Ryan Millet - transLAB, MAT/UCSB
Kon Hyong Kim - AlloSphere Research Group, MAT/UCSB
Gustavo Rincon - AlloSphere Research Group, MAT/UCSB
Weihao Qiu - Experimental Visualization Lab, MAT/UCSB
Pau Rosello Diaz - transLAB, MAT/UCSB
Alan Macy - BIOPAC Systems Inc.
JoAnn Kuchera-Morin - AlloSphere Research Group, MAT/UCSB
Devon Frost - MAT/UCSB
Alysia James - Department of Theater and Dance/UCSB
More information about the Synaptic Time Tunnel can be found in the following news articles:
Delve deep into the transformative world of Generative AI in this enlightening panel discussion. Spanning the rich tapestry of academia to real-world applications in national and local industries, our distinguished panelists will shed light on current practices, novel innovations, and the future horizons of Generative AI. From the integration of this groundbreaking technology in sectors like healthcare and construction to its evolving academic research, join us for a comprehensive journey into the heart of AI's generative revolution. Witness firsthand the synthesis of theoretical insights with hands-on expertise, as we explore what the future holds for this dynamic field.
ACM SIGGRAPH is the premier conference and exhibition on computer graphics and interactive techniques. This year they celebrate their 50th conference and reflect on half a century of discovery and advancement while charting a course for the bold and limitless future ahead.
Burbano is a native of Pasto, Colombia and an associate professor in Universidad de los Andes’s School of Architecture and Design. As a contributor to the conference, Burbano has presented research within the Art Papers program (in 2017), and as a volunteer, has served on the SIGGRAPH 2018, 2020, and 2021 conference committees. Most recently, Burbano served as the first-ever chair of the Retrospective Program in 2021, which honored the history of computer graphics and interactive techniques. Andres received his PhD from Media Arts and Technology in 2013.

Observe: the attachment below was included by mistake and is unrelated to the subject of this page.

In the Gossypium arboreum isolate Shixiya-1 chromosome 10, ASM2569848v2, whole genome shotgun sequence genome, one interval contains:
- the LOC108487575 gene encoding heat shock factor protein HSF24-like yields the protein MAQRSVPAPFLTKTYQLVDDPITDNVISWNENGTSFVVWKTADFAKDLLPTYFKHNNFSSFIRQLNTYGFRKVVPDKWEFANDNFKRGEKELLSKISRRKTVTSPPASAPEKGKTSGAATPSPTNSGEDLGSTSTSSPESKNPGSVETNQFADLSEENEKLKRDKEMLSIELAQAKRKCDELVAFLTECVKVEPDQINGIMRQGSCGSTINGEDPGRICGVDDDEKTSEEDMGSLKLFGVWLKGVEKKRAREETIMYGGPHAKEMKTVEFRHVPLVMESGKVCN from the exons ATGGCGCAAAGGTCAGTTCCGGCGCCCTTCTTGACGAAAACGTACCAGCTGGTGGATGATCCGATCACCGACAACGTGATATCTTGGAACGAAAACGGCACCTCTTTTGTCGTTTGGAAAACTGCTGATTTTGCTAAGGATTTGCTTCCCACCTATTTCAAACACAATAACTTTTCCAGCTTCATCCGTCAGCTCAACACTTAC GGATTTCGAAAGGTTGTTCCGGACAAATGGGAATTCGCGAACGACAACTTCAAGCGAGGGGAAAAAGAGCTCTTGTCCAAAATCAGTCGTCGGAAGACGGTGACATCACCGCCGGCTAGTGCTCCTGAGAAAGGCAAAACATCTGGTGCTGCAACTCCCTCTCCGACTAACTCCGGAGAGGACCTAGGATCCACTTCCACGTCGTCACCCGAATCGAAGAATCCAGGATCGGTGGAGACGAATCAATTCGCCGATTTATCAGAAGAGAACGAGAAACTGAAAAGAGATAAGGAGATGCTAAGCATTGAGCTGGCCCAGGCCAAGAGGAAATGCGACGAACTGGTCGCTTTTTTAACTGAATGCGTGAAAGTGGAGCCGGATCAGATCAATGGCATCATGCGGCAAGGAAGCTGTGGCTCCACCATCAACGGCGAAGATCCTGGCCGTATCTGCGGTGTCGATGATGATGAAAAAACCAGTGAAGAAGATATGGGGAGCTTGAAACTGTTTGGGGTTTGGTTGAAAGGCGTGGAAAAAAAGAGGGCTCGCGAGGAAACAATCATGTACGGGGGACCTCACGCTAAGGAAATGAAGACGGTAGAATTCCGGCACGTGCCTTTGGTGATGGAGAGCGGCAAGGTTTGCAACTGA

The next ACM SIGGRAPH conference is in August 2023 and will be held in Los Angeles, California s2023.siggraph.org.
Media Arts and Technology (MAT) at UCSB is a transdisciplinary graduate program that fuses emergent media, computer science, engineering, electronic music and digital art research, practice, production, and theory. Created by faculty in both the College of Engineering and the College of Letters and Science, MAT offers an unparalleled opportunity for working at the frontiers of art, science, and technology, where new art forms are born and new expressive media are invented.
In MAT, we seek to define and to create the future of media art and media technology. Our research explores the limits of what is possible in technologically sophisticated art and media, both from an artistic and an engineering viewpoint. Combining art, science, engineering, and theory, MAT graduate studies provide students with a combination of critical and technical tools that prepare them for leadership roles in artistic, engineering, production/direction, educational, and research contexts.
The program offers Master of Science and Ph.D. degrees in Media Arts and Technology. MAT students may focus on an area of emphasis (multimedia engineering, electronic music and sound design, or visual and spatial arts), but all students should strive to transcend traditional disciplinary boundaries and work with other students and faculty in collaborative, multidisciplinary research projects and courses.